Characteristics of the Modern Filipino Jobseeker
While in no way perfect, workers/jobseekers from the Philippines stand-out because of their combination of different characteristics
Every country has its differing values and stereotypes, and the workers of each are no exception. In the Philippines, there are characteristics which, when combined together, makes up what could be considered the modern Filipino jobseeker.
Now, while employers in the country and outside of it may already be accustomed to hiring from the Philippine workforce of 72.5 million and counting, there is no harm in continuing to know the talent pool, particularly the characteristics which helps make most of them the ideal candidates, or the traits to be wary of or be prepared to work on as they are hired.
Well-spoken… for now
For the past decades, the Philippines had been among the most English-proficient among countries who don’t speak it as a primary language. This had been among the key reasons why thousands of foreign nationals visit the country to study the language, along with why the business process outsourcing (BPO) industry had been among its most dynamic and fastest growing industries in the last several years.
Filipino professionals’ ability to adequately communicate in English continues to make them the ideal choice for different learning opportunities and job vacancies, especially those who can satisfactorily complete English certification tests such as TOEFL or IELTS.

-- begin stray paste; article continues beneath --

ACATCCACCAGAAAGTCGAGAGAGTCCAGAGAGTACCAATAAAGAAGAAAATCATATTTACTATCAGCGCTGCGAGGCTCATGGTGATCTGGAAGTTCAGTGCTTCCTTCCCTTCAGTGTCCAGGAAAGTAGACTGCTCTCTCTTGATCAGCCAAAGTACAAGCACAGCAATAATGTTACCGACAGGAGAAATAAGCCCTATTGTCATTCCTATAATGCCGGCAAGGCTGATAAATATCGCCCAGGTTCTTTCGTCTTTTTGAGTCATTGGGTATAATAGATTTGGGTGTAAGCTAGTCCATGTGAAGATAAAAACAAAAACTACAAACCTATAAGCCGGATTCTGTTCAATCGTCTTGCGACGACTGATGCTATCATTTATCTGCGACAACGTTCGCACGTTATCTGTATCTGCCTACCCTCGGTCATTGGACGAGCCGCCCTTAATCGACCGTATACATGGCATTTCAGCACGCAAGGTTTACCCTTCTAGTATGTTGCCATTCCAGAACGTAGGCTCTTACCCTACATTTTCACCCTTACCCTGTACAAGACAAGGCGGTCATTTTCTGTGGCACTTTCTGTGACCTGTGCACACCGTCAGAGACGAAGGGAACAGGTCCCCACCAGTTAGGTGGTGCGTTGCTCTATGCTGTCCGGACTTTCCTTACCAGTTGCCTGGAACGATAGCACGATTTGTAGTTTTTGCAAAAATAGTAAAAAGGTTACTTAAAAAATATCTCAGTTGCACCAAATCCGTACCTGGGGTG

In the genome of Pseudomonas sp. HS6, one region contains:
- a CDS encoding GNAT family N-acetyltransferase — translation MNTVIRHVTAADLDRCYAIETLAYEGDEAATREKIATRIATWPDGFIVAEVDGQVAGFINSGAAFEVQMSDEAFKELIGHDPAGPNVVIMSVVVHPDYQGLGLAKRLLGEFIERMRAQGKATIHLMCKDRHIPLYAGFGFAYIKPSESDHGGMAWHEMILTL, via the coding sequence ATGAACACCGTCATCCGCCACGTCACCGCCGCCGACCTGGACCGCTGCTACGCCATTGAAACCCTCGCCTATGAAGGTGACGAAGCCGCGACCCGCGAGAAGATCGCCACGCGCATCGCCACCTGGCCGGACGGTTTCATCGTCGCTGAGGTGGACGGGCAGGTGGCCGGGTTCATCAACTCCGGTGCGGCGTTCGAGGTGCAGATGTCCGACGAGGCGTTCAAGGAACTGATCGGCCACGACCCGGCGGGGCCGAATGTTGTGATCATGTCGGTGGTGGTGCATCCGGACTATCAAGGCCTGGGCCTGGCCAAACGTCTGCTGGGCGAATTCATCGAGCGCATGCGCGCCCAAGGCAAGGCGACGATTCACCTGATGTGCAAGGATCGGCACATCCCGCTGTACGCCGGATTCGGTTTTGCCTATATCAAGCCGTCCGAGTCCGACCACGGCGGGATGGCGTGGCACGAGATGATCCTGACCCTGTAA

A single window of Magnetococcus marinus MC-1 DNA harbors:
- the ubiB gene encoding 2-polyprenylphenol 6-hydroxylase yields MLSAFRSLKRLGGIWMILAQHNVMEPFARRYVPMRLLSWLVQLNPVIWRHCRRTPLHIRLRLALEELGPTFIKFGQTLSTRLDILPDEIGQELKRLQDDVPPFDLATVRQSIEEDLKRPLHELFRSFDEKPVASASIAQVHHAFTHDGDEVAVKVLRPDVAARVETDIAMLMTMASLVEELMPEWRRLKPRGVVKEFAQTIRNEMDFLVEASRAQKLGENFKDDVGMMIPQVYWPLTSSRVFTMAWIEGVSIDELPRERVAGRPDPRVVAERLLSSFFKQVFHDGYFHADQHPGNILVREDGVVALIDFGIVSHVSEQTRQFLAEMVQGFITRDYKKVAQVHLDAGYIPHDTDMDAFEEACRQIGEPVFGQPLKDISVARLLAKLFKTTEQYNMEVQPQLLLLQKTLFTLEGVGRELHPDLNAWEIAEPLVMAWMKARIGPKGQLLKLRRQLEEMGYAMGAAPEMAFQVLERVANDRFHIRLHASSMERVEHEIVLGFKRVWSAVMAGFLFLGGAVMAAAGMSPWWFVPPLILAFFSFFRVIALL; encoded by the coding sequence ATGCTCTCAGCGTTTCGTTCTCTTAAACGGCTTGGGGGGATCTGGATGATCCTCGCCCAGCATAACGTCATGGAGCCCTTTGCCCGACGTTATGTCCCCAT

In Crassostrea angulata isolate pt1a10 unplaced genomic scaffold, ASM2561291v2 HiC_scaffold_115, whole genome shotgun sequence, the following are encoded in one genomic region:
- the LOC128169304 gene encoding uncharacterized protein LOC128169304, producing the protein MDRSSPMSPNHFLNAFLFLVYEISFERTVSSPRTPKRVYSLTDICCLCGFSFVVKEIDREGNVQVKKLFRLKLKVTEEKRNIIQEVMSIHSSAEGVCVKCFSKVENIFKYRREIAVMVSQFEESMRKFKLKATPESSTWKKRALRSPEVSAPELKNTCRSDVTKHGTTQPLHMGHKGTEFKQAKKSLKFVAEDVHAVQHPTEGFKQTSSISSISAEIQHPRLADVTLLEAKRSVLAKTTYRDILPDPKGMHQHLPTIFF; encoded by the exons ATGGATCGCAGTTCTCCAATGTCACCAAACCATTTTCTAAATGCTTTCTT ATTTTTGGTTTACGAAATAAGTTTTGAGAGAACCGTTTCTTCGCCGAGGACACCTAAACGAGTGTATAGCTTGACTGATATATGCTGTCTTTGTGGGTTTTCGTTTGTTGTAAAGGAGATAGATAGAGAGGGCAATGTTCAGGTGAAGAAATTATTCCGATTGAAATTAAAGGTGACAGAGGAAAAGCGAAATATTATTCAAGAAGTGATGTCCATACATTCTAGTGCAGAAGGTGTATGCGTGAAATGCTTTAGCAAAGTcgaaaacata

However, a study published by Hopkins International Partners early last year has revealed the decline of English proficiency in the country which, if it continues, will eventually affect Filipinos’ global employability. The study showed the Philippines is still a competent country in the language, albeit not at par with native English-speaking nations. This would not be too alarming, however while the Philippines’ English proficiency has remained, but countries like that of Thailand and Vietnam actually continue to become better.
Due to the relatively challenging working conditions in the Philippines, Filipino professionals usually demonstrate a high tolerance for stress and are accustomed to putting on their best-effort even under challenging circumstances.